Why is the wastboard size usually set to the cutting dimensions of the machine

I’ll start by saying I am a two month CNC newbie. I bought a used Journeyman system, complete with a bench, dust extraction system, 220 VAC Water cooled spindle and VFD, a few too many bits to use at this point. The wastboard needs replacing.
My idea is to make a wasteboard as large as the area inside the legs/feet of my onefinity machine. I am thinking this extra inches outside the cutting area will be used for hold downs. This may have come in handy in my recent carve for growth charts for the grandchildren.
Everyone recommends buying the largest machine you can afford and/or fit in your shop. Then they set their wasteboard/work area to exactly the size of the cutting area, eliminating the ability to hold pieces in those edges. I understand that the large size of a Journeyman will not always be needed, but when it is, a little extra space for clamps will go a long way.
Or am I dreaming too much?

Just be aware that you will not be able to use the machine to flatten the wasteboard oversized parts. This could be a problem in the future if you have work pieces that need to extend in to those areas.

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Yes the idea of a spoil board is that is is flattened by the machine itself (by a surfacing bit) very important . If you want to squeeze every last bit of cutting area out of your machine is cut the spoil board in to the biggest square possible, with the machine for nice right angles that will match the machine. then make fences also on the machine that’s but up against it and you can make them offset with a bit of a bezel to make the perimeter a big as possible.

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It was important to me to be able to tile through on y. Thus my spoil board is exactly same as the cut area of my software.

What do you mean by make a fence that butts up against it with an offset and a bit of a bezel. Do you have a picture of what you mean?

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Hey Gene, hey all,

I think it’s logical to make the wasteboard just as large that it can be trued by the CNC itself, but I’ve had similar thoughts about providing the remaining space outside of workarea with attachment options for clamps. For me it makes sense.

But if these fastening options or fences protrude higher than the wasteboard, you should know beforehand which bit diameter you will use for trueing wasteboard and subtract that, otherwise you’ll shave something off :slight_smile:.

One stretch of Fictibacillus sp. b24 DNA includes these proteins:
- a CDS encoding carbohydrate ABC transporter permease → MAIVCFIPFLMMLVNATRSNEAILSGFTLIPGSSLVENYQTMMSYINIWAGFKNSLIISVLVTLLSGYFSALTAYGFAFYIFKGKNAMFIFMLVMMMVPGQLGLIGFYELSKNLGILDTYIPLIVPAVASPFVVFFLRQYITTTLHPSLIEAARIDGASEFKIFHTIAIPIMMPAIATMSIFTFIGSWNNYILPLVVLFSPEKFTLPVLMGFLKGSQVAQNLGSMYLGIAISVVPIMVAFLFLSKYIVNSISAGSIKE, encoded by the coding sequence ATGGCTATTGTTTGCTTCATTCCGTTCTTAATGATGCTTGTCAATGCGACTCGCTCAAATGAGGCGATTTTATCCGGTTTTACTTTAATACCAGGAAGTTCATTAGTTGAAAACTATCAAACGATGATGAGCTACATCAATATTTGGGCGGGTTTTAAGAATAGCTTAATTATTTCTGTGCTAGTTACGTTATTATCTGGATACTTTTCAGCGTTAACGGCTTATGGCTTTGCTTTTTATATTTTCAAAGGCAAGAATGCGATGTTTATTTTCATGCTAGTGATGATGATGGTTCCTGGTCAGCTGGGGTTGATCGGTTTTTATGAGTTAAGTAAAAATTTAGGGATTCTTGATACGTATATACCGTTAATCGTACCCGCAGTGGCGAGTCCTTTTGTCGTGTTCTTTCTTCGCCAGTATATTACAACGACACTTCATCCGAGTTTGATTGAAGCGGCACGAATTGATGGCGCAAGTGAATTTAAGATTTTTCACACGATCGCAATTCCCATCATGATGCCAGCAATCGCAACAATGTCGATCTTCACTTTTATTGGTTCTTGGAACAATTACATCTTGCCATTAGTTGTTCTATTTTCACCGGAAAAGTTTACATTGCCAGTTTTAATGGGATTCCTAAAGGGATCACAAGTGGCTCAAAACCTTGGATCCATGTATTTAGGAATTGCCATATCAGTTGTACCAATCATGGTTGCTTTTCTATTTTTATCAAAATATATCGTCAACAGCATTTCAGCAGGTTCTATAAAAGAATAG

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My current plan is to use a piece of 3/4" ply and cut Microjig Matchfit Dovetails into it. If I fit the ply exactly between the rails, I could put a dovetail down each side approximately an 1.5 inch from the edge. Thus holddowns would be out of the cutting area. And I could make a fence to slide in each or either side. With Dovetails cut in the plywood “base”, 8 -10 inches O. C. I will attach 3/4 inch MDF to the top leaving space for the 10-32 screws used by the Microjig track nuts. I’m probably going to go as far as using machine screw inserts in the ply to secure the MDF. For that I could use the Journeyman/Carveco Maker to fit it all together for then and the future.
With that, if the sides are proud by a 0.01 or so,I should not matter. The front and rear I could sand and the cutting area would still be true.

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I will take a photo when I get home

OK, so you are no longer extending the wasteboard beyond the cutting area. Just one caution, you are eating up a lot of your Z room. May not matter, depends on what you plan on cutting.

Not really a bezel just imagine an L shaped fence. That’s my spoil board at the top I don’t actually work like this it’s for an example

gotcha, thank you for sending that to illustrate the idea.

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